Global warming is worse than most models in scientistific studies predict, because they are aggressively making clouds brighter as the Earth warms. This could be causing models to underestimate how much climate change will shift due to higher concentrations of CO2 (carbon dioxide).
Scientists at Yale University, New Haven, Connecticut, and the Lawrence Livermore National Laboratory, Livermore, California, both in the USA, wrote in the journal Science (citation below) that as the atmosphere’s temperature rises, clouds become increasingly composed of liquid instead of ice, making them brighter.
Liquid clouds reflect more sunlight back into outer space than ice clouds, which act as a brake on global warming in climate models. Global warming refers to the consistent increase in the temperature of our oceans and atmosphere.
Most climate models had clouds reflecting too much sunlight back into space, the researchers found. (Image: climatekids.nasa.gov)
Models have too much light reflected back into space
However, in the majority of models, there is too much ice that is susceptible to convert into liquid with warming, which makes their stabilizing cloud phase feedback (reflecting sunlight back into space) unrealistically strong.
Using a cutting-edge climate model, Yale PhD student Ivy Tan and colleagues modified parameters to bring the relative quantities of ice and liquid in clouds into agreement with clouds observed in nature.
After correcting the bias, they found there was a weaker cloud phase feedback (less light reflected back into space) and more warming in response to CO2.
Mr. Tan, who was also lead author of the paper, said:
“We found that the climate sensitivity increased from 4 degrees C in the default model to 5-5.3 degrees C in versions that were modified to bring liquid and ice amounts into closer agreement with observations.”
Many clouds surround the Southern Ocean. Yale and Lawrence Livermore scientists have found that climate models do not accurately portray clouds and in turn underestimate global warming. (Image: llnl.gov/news. Credit: courtesy of NASA.)
Climate sensitivity refers to how much the global mean surface temperature changes due to a doubling of CO2 levels. Climate models predict between 2.1°C and 4.7°C (3.75°F and 8.5°F) of warming in response to an increase of CO2 of 100%.
Mr. Tan explained:
“We saw a systematic weakening of the cloud phase feedback and increase in climate sensitivity as we transitioned from model versions that readily convert liquid to ice below freezing to model versions that can maintain liquid down to colder temperatures, as observed in nature.”
Co-author Trude Storelvmo, a Yale Assistant Professor of Geology and Geophysics, said:
“We saw that all of the models started with far too much ice. When we ran our own simulations, which were designed to better match what we found in satellite observations, we came up with more warming.”
Cloud’s liquid content increases as temperatures rise
In nature, clouds containing both liquid droplets and ice crystals are common at below-freezing temperatures.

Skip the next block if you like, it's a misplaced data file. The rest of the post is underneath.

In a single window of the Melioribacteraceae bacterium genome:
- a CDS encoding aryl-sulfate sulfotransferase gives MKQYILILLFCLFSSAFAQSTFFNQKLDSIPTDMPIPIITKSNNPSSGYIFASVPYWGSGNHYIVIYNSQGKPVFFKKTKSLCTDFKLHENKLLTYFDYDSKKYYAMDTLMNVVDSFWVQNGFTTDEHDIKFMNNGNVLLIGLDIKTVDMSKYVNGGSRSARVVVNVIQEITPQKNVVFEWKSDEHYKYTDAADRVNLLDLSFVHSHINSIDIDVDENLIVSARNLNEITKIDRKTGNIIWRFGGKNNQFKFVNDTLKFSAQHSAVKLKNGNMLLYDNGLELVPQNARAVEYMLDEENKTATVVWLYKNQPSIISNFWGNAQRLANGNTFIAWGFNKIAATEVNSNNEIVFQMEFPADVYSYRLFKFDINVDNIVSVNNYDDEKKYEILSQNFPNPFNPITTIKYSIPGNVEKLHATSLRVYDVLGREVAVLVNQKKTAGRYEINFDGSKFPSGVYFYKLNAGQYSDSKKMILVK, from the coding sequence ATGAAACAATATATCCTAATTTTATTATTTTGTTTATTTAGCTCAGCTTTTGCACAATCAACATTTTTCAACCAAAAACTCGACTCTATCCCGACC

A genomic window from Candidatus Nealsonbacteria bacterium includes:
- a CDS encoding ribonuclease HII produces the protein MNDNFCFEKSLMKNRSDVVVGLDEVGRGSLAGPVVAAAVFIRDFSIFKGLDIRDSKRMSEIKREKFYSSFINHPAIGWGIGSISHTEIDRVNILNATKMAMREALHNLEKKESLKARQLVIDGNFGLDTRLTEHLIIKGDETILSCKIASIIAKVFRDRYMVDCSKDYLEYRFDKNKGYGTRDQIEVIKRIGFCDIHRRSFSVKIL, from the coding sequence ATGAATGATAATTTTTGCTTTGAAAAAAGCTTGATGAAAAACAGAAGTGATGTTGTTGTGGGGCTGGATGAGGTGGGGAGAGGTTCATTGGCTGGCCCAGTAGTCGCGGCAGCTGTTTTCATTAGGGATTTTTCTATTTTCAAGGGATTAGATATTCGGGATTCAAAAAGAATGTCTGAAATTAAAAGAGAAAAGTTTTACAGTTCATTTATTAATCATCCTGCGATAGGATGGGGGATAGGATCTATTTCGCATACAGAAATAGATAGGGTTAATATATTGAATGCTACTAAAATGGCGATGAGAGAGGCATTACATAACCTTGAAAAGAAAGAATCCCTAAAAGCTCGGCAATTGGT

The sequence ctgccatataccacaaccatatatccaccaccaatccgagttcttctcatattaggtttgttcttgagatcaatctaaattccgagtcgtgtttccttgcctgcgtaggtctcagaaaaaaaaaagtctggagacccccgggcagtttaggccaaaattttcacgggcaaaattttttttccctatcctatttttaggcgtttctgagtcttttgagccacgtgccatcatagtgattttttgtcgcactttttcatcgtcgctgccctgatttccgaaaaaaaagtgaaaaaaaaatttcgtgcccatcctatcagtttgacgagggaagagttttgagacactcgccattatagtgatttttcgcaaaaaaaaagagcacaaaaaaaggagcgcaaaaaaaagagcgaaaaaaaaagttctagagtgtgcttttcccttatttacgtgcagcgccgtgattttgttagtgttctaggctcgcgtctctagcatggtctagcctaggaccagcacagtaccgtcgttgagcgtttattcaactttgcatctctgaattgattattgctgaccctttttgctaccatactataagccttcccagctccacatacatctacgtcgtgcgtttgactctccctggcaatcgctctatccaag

As the atmosphere hots up due to CO2 emissions, the relative amount of liquid in these mixed-phase clouds will grow. As liquid clouds tend to reflect greater quantities of sunlight back into space compared to ice clouds, this phase feedback acts to mitigate global warming.
The icier the clouds at the start, the more liquid is gained as the Earth hots up; this stabilizing feedback is stronger in climate models containing less liquid in relation to ice at sub-freezing temperatures.
Co-author Mark Zelinka, a Research Scientist at the Lawrence Livermore National Laboratory’s Atmospheric, Earth and Energy Division, said regarding most climate models:
“Most climate models are a little too eager to glaciate below freezing, so they are likely exaggerating the increase in cloud reflectivity as the atmosphere warms.”
“This means they may be systematically underestimating how much warming will occur in response to carbon dioxide.”
Most models overstating cloud feedback
This latest study adds to a growing body of evidence that the stabilizing effect of cloud feedback at mid-to-high latitudes in the majority of climate models has been overstated.
Moreover, many recent studies suggest that other important cloud feedbacks are also likely to encourage global warming rather than reduce it. These include magnifying feedbacks from increases in cloud top altitude from decreases in the coverage of subtropical low clouds.
Dr. Zelinka said:
“The evidence is piling up against an overall stabilizing cloud feedback. Clouds do not seem to want to do us any favors when it comes to limiting global warming.”
This research was supported by the Regional and Global Climate Modeling Program in the Department of Energy’s Office of Science and the NASA Earth and Space Science Fellowship Program.
In an Abstract in the journal, the authors wrote:
“The higher ECS (equilibrium climate sensitivity) estimates are directly linked to a weakened cloud-phase feedback arising from a decreased cloud glaciation rate in a warmer climate.”
“We point out the need for realistic representations of the supercooled liquid fraction in mixed-phase clouds in GCMs (global climate models), given the sensitivity of the ECS to the cloud-phase feedback.”
Citation: “Observational constraints on mixed-phase clouds imply higher climate sensitivity,” Ivy Tan1, Trude Storelvmo, Mark D. Zelinka. Science. 8 April, 2016. DOI: 10.1126/science.aad5300.
Video – What is global warming?
As this Red Orbit video explains, the observed global warming on our planet is a manifestation of the Second Law of Thermodynamics.